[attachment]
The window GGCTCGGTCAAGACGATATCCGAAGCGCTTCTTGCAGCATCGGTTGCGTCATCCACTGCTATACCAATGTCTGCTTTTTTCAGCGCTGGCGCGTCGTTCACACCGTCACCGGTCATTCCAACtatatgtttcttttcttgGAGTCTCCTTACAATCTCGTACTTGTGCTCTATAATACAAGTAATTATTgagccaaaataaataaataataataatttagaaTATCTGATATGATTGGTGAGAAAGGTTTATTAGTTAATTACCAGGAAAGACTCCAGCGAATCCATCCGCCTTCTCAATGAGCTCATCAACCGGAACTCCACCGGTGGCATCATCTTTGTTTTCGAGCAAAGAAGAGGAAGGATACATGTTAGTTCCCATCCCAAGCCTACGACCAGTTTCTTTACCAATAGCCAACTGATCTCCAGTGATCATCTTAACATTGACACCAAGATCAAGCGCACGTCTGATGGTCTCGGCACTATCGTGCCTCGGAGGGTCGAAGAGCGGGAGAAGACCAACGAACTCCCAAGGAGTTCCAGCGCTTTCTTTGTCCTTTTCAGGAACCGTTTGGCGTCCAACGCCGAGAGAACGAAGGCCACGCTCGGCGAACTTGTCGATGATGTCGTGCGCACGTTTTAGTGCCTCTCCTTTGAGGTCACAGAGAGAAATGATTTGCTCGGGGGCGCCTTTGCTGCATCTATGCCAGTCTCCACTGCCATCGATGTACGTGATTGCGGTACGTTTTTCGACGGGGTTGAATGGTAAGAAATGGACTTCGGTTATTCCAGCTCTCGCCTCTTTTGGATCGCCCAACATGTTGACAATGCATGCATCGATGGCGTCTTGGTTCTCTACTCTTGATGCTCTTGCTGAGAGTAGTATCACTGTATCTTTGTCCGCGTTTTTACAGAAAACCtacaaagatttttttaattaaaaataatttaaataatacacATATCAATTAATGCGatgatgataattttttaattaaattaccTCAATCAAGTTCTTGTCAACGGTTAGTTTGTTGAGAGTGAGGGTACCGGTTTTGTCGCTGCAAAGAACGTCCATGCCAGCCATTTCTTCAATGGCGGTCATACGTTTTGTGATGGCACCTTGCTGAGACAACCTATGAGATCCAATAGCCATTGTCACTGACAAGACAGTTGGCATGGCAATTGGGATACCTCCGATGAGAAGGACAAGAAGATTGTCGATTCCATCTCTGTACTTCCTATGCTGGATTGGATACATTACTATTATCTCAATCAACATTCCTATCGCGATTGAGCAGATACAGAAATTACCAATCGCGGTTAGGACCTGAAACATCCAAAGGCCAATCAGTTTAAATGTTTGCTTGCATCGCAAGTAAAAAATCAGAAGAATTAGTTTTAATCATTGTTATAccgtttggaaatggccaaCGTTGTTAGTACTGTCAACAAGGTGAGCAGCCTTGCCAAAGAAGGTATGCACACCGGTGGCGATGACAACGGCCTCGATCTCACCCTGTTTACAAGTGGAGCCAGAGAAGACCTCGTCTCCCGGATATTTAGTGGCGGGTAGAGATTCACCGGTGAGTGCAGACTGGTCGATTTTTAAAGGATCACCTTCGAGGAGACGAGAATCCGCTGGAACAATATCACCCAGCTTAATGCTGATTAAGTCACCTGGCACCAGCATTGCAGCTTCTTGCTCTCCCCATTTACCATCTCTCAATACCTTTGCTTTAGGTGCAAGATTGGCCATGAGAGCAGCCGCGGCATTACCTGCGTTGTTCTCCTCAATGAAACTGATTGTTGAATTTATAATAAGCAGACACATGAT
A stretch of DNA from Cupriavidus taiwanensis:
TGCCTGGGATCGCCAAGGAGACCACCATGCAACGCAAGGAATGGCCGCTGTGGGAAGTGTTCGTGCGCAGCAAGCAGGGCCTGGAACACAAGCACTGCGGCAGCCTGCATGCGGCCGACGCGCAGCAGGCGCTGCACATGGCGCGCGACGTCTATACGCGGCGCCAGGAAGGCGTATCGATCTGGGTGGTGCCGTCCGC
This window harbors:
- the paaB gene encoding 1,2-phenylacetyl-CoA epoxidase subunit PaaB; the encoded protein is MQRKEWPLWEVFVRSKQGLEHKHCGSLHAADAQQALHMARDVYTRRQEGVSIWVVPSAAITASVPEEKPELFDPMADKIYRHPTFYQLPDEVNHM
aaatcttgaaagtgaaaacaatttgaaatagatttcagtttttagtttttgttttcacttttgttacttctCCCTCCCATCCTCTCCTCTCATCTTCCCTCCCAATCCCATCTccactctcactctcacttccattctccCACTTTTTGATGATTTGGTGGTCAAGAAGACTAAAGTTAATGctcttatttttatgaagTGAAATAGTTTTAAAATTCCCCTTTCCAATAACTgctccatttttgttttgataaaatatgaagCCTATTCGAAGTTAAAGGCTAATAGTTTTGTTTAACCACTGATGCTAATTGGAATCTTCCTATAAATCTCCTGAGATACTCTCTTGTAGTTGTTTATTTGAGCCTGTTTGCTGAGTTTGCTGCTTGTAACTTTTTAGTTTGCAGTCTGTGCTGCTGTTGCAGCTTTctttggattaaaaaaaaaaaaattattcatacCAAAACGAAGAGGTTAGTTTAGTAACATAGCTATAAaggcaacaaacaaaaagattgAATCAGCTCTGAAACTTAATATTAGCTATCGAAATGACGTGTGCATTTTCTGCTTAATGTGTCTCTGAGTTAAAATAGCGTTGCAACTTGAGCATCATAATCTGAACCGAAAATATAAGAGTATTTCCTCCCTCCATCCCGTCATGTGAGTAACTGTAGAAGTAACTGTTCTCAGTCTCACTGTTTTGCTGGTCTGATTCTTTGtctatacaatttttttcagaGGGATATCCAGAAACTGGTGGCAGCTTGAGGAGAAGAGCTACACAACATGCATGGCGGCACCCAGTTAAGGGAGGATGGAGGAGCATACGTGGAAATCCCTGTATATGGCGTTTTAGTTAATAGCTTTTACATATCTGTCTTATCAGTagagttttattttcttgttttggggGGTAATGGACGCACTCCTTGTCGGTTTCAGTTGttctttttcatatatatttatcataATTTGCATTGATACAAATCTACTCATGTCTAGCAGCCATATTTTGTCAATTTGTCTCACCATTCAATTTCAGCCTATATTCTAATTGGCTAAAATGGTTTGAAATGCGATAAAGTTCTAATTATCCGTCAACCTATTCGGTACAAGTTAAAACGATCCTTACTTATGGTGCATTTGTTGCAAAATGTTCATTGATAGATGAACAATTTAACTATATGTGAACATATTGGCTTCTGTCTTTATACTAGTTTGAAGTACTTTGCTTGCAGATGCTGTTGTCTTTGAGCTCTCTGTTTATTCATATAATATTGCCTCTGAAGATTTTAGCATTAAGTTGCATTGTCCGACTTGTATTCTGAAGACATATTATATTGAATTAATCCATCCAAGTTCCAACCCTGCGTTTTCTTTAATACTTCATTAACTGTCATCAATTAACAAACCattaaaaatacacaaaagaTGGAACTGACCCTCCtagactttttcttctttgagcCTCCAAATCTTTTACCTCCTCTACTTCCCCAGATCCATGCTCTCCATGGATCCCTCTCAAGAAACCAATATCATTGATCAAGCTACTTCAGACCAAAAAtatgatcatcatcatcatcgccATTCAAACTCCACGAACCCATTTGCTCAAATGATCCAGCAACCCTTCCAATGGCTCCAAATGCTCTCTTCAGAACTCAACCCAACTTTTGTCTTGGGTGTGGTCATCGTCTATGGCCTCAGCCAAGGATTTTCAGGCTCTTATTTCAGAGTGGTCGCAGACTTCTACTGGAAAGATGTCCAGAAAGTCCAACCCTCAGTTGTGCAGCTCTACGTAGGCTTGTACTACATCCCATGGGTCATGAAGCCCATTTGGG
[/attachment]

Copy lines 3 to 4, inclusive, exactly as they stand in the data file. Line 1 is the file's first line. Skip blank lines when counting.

TGCCTGGGATCGCCAAGGAGACCACCATGCAACGCAAGGAATGGCCGCTGTGGGAAGTGTTCGTGCGCAGCAAGCAGGGCCTGGAACACAAGCACTGCGGCAGCCTGCATGCGGCCGACGCGCAGCAGGCGCTGCACATGGCGCGCGACGTCTATACGCGGCGCCAGGAAGGCGTATCGATCTGGGTGGTGCCGTCCGC
This window harbors: